‘People should pay their bills, but if they find themselves in deep trouble, this measure can help,’ says Croatian PM.
Imagine if the debt that keeps you up at night suddenly went poof and disappeared.
That unlikely reality is what will happen for 60,000 low-income Croatians who live on less than $233 a month.
Last month, Croatian Prime Minister Zoran Milanovic announced a new program will forgive the debt of the poorest of the poor in Croatia. He said he was launching the program to prove that big government can have a heart and lend a helping hand.
“People should pay their bills, but if they find themselves in deep trouble, this measure can help,” Milanovic said on Jan. 15, according to the government of the Republic of Croatia website.
Social Welfare Minister Milanka Opacic chimed in to say that this will be “a new start for some 60,000 citizens” whose accounts have been frozen for more than one year and are in dire straits. She added this measure was made in agreement with the banks, telecom operators and utility companies in at least four major cities.
Opacic added that this act of forgiveness is a “one-off measure” that the government would not repeat. It is hoped the move will free up cash and help stimulate the economy with new spending.
By late last year, about 322,000 Croatians had blocked bank accounts because of unpaid bills and their combined debts amounted to $5.89 billion, reported Agence France-Presse.
Croatia, a country of just over four million people, has been in a recession for the last six years. Milanovic, leader of the centre-left Social Democratic party, faces an election in late 2015. Milanovic’s failure to lift Croatia out of recession led to the election of a centre-right president last month. Kolinda Grabar-Kitarovic, a former ambassador to the United States, is Croatia’s first female presidential leader.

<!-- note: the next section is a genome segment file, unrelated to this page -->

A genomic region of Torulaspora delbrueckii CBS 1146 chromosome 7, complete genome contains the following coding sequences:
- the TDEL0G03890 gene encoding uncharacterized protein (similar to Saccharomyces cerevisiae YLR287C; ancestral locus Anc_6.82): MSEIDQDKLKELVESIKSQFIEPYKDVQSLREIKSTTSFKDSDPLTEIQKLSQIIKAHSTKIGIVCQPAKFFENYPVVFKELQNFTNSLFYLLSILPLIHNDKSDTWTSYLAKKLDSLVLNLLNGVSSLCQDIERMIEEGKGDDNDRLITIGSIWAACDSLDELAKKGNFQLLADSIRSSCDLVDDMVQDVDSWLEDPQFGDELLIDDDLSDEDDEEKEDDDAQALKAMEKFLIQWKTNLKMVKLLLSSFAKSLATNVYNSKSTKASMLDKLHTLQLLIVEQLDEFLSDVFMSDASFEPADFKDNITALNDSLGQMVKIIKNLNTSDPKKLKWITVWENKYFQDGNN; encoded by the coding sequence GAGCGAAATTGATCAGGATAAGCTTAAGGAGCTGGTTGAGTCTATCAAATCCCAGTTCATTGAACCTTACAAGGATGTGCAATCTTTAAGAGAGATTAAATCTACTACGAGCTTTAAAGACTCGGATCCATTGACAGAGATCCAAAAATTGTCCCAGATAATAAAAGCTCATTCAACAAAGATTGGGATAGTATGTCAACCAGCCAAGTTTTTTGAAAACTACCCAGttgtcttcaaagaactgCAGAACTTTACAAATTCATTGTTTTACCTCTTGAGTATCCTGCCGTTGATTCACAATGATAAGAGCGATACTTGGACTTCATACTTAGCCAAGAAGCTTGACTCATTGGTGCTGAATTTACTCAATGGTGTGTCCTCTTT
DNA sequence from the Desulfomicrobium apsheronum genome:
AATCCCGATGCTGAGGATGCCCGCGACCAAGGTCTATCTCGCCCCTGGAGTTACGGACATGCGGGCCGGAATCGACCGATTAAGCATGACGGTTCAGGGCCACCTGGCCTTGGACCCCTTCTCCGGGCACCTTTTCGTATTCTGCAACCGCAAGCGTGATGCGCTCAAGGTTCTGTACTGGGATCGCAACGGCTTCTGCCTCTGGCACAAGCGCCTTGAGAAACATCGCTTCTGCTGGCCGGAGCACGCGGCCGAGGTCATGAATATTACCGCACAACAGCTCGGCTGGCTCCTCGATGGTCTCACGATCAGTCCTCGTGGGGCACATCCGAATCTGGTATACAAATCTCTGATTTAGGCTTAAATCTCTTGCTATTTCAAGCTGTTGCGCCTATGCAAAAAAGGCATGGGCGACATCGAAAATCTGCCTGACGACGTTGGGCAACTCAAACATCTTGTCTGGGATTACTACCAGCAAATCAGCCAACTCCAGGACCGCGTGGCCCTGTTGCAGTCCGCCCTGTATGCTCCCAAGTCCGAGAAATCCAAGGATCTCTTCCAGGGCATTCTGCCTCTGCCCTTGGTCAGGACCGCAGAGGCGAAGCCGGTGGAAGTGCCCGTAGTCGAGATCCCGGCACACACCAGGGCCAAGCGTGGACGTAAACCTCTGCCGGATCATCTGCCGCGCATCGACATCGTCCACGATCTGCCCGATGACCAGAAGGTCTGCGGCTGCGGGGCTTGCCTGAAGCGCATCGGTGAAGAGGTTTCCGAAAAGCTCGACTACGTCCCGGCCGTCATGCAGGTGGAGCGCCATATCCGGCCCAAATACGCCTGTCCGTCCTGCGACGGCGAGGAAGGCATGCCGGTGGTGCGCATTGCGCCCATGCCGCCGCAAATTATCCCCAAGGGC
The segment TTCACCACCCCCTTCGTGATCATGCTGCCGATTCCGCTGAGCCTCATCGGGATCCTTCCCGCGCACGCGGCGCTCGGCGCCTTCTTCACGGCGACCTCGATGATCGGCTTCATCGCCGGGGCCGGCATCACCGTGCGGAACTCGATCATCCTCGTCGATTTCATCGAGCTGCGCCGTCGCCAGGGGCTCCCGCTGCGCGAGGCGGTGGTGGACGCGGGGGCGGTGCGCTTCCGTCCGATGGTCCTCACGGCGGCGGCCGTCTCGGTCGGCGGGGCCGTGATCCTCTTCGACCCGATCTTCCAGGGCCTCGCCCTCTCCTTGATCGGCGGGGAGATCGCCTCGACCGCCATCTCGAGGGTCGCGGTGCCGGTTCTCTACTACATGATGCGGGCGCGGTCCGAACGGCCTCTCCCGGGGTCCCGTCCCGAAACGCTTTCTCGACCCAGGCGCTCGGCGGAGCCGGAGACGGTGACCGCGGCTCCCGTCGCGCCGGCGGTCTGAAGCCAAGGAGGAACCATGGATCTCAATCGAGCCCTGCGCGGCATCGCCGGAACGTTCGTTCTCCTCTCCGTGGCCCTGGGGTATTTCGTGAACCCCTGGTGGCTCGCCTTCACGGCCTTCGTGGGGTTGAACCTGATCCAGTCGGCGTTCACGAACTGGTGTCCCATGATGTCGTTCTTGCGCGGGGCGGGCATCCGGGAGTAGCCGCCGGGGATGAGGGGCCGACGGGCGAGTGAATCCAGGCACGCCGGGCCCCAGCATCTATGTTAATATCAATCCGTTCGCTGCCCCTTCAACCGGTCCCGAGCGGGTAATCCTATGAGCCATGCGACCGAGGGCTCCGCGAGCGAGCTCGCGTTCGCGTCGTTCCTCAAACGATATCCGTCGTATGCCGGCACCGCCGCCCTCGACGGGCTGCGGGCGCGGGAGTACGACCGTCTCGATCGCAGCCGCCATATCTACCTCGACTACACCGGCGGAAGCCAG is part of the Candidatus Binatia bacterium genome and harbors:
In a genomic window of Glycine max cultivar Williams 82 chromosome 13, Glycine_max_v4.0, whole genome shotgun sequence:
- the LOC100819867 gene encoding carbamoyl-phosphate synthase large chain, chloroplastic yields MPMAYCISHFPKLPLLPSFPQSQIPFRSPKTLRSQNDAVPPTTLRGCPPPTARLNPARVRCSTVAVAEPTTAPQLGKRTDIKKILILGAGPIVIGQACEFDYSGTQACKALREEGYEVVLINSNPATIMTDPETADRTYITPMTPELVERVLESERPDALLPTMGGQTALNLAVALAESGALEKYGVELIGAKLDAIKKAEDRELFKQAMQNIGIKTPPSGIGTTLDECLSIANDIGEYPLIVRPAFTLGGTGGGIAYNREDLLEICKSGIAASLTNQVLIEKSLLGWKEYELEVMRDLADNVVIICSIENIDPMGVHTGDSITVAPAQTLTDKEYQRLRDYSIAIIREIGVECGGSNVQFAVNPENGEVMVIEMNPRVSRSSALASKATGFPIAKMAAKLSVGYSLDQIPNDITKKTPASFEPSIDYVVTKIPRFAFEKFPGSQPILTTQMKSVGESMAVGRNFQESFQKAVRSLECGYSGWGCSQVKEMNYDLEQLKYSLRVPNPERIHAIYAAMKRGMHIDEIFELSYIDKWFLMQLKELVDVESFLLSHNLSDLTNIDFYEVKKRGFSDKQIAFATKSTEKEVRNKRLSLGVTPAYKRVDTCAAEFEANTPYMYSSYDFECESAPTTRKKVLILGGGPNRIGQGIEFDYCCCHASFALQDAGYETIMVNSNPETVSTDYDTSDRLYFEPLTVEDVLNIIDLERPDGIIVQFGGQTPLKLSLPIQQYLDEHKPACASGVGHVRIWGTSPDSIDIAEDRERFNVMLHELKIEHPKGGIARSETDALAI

Croatia joined the European Union in 2013 but it is not part of the euro zone of 19 nations sharing the same currencies. The Croatian currency is the Kuna.
The 60,000 citizens chosen will have “overdue liabilities to state-owned utility providers, such as the HEP electricity company or the national broadcaster HRT, as well as debts to private creditors such as banks or telecom operators,” the government announcement said.
Homes without savings and assets whose monthly income in the last three months does not exceed 2,500 Croatian Kuna, or $466, and those living alone whose monthly income was not over $233 can apply for the debt write-off.
And on Jan. 29, the government extended the benefit to encompasses owed taxes. The tax administration will write off taxpayers’ debts amounting to up to 25,000 Kuna or $4,663 and incurred by Sept. 20, 2014.
Croatia isn’t the only country in the European Union to embrace the idea of debt forgiveness. Greece’s new Prime Minister Alexis Tsipras has floated the idea of debt forgiveness to its troika of lenders.
Greece received a $342 billion bailout deal that has helped keep the country out of bankruptcy. However, the European Central Bank, the International Monetary Fund and the European Commission have balked at the idea of debt forgiveness for Greece.
In an olive branch to the EU, Greek Finance Minister Yanis Varoufakis said on Tuesday that Greece is willing to forget the idea of debt write-offs in exchange for a debt-swap or exchanging European rescue loans for debt linked to future economic growth, the Financial Times reported.
Varoufakis is currently travelling through the EU, looking for support for the new left-leaning government’s alternative ideas to austerity policies that have financially crippledthe southern European nation of 11 million. Greece has an unemployment rate of 26 per cent and the government debt-to-GDP is 178 per cent.
Varoufakis will be in Germany to meet with ECB President Mario Draghi on Wednesday.